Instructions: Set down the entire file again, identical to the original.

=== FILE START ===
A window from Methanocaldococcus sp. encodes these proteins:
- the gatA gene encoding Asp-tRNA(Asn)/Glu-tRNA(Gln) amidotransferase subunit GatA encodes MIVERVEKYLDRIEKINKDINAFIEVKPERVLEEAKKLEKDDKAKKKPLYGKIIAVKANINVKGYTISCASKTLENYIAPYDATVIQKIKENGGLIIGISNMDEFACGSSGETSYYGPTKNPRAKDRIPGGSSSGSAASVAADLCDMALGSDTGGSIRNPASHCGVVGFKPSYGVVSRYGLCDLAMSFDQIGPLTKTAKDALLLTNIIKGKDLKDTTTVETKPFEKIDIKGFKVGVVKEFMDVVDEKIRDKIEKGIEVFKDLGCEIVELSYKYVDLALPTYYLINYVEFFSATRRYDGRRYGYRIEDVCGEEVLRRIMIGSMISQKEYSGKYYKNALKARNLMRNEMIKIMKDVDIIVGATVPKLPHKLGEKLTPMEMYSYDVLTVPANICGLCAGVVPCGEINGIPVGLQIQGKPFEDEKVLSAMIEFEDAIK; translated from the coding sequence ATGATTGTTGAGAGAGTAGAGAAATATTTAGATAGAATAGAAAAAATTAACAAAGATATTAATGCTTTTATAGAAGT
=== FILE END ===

A window from Methanocaldococcus sp. encodes these proteins:
- the gatA gene encoding Asp-tRNA(Asn)/Glu-tRNA(Gln) amidotransferase subunit GatA encodes MIVERVEKYLDRIEKINKDINAFIEVKPERVLEEAKKLEKDDKAKKKPLYGKIIAVKANINVKGYTISCASKTLENYIAPYDATVIQKIKENGGLIIGISNMDEFACGSSGETSYYGPTKNPRAKDRIPGGSSSGSAASVAADLCDMALGSDTGGSIRNPASHCGVVGFKPSYGVVSRYGLCDLAMSFDQIGPLTKTAKDALLLTNIIKGKDLKDTTTVETKPFEKIDIKGFKVGVVKEFMDVVDEKIRDKIEKGIEVFKDLGCEIVELSYKYVDLALPTYYLINYVEFFSATRRYDGRRYGYRIEDVCGEEVLRRIMIGSMISQKEYSGKYYKNALKARNLMRNEMIKIMKDVDIIVGATVPKLPHKLGEKLTPMEMYSYDVLTVPANICGLCAGVVPCGEINGIPVGLQIQGKPFEDEKVLSAMIEFEDAIK; translated from the coding sequence ATGATTGTTGAGAGAGTAGAGAAATATTTAGATAGAATAGAAAAAATTAACAAAGATATTAATGCTTTTATAGAAGT